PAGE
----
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 [1/12] from: sieglec::hotmail::com at: 14-Jan-2004 9:44


Why is it I cannot make a directory from an assigned variable name? testVariable: "12312323" make-dir %testVariable<

 [2/12] from: Steven:White:ci:bloomington:mn:us at: 14-Jan-2004 9:16


The answer might be make-dir to-file testVariable Steven White City of Bloomington 1800 W Old Shakopee Rd Bloomington MN 55431-3096 USA 952-563-4882 (voice) 952-563-4672 (fax) [steven--white--ci--bloomington--mn--us]
>>> [sieglec--hotmail--com] 01/14/04 08:44AM >>>
Why is it I cannot make a directory from an assigned variable name? testVariable: "12312323" make-dir %testVariable

 [3/12] from: juan-carlos:miranda:thalesatm at: 14-Jan-2004 16:22


Chris Siegle wrote:
>Why is it I cannot make a directory from an assigned variable name? > >testVariable: "12312323" > >make-dir %testVariable >
make-dir to-file testVariable if you want to create a Directory names 12312323 (there must be other ways though. :) ). The way you do it, REBOL doesn't recognize the word testVariable but considers the variable %testVariable of type file!.

 [4/12] from: joel:neely:fedex at: 14-Jan-2004 9:38


Hi, Chris, Chris Siegle wrote:
> Why is it I cannot make a directory from an assigned variable name? > > testVariable: "12312323" > > make-dir %testVariable
The argument to MAKE-DIR should be a FILE! or URL! value, not a STRING! value.
>> ? make-dir
USAGE: MAKE-DIR path /deep DESCRIPTION: Creates the directory structure specified. MAKE-DIR is a function value. ARGUMENTS: path -- (Type: file url) REFINEMENTS: /deep (SPECIAL ATTRIBUTES) catch therefore, testVariable: "12312323" make-dir to-file testVariable should work for you (assuming you have write permissions in the current directory). -jn- -- ---------------------------------------------------------------------- Joel Neely joelDOTneelyATfedexDOTcom 901-263-4446 Enron Accountingg in a Nutshell: 1c=$0.01=($0.10)**2=(10c)**2=100c=$1

 [5/12] from: sieglec::hotmail at: 14-Jan-2004 11:03


Thank you for everyone's assistance!

 [6/12] from: maximo:meteorstudios at: 14-Jan-2004 11:11


> -----Original Message----- > From: Juan-carlos MIRANDA [mailto:[juan-carlos--miranda--thalesatm--com]] > >make-dir %testVariable > > > > > make-dir to-file testVariable
also note that a word is of a file! datatype, then you can use it as the base of a path like so: root: %/c/tmp/ root/filename.txt == %/c/tmp/filename.txt -MAx

 [7/12] from: sieglec:hotm:ail at: 14-Jan-2004 11:22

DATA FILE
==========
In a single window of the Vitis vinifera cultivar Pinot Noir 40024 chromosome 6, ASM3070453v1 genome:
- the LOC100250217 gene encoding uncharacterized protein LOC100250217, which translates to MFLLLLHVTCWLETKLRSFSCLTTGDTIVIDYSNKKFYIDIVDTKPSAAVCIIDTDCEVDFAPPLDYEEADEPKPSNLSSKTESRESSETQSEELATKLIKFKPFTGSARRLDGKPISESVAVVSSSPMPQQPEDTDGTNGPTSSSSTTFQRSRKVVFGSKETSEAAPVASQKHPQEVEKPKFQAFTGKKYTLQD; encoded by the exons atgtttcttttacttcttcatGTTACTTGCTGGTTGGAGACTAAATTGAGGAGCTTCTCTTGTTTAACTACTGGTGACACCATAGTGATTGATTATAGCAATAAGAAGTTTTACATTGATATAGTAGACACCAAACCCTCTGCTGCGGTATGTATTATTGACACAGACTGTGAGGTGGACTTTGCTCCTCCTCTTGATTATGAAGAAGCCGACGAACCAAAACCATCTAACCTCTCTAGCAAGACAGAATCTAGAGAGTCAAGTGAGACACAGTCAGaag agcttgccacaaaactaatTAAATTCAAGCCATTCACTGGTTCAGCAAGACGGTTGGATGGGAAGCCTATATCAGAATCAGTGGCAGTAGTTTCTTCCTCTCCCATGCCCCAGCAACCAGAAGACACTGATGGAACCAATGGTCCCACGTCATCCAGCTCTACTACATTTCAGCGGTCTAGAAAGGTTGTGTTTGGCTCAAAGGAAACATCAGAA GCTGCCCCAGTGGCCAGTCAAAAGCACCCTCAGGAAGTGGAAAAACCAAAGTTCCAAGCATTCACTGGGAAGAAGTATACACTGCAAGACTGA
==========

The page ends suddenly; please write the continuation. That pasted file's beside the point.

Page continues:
Does the same hold true for write/binary? Example: Temp: "FILENAME.TXT" write/binary Temp data

 [8/12] from: maximo:meteorstudios at: 14-Jan-2004 11:41


yes all file i/o need file specifications of type file! -MAx --- You can either be part of the problem or part of the solution, but in the end, being part of the problem is much more fun.

 [9/12] from: maximo:meteorstudios at: 14-Jan-2004 12:40


sorry, I forgot to say that they all also support URL! Use the console's help as often as you can. its VERY usefull to know what a function needs, does and it gives you a good cue as to if this is really the function you are looking for... Really, adopting this philosophy answers a lot of questions for me. I still use help on the most basic functions time and time again, to be sure I don't miss any refinements. (sometimes those refinements aren't obvious, but once you've tried one, you generally, at least, rememeber what it does if you see it... I hadn't used all on mold so didn't get what it did). HTH! -MAx

 [10/12] from: ammon:addept:ws at: 14-Jan-2004 10:58


Yes, but the example you used still wouldn't work because your Temp variable holds a String! value rather than a File! value so you would still need to use TO-FILE. In most cases it would be better to just give your variable a File! value like so: Temp: %filename.txt That way you wouldn't have to convert it but if you need your variable to be a String! for some reason, just be sure to use TO-FILE like so: write/binary to-file Temp data HTH ~~Ammon ;->

 [11/12] from: greggirwin:mindspring at: 14-Jan-2004 11:53


Hi Chris, CS> Does the same hold true for write/binary? You've gotten answers to this, but I'll add that one of the great benefits of REBOL is its wide array of datatypes. Using them effectively will make a big difference in how you use REBOL--not to mention how you think and feel about it. :)
>> help datatype!
in the console will get you a list of datatypes. Look them up in the Core docs and play with them to see how they work. Then look at how the pseudo-types work (things like series! or any-block!), and how you can use type-interrogation functions (e.g. any-string?, function?) to determine type. HTH! -- Gregg

 [12/12] from: sieglec:hotmai:l at: 14-Jan-2004 14:16


Many thanks!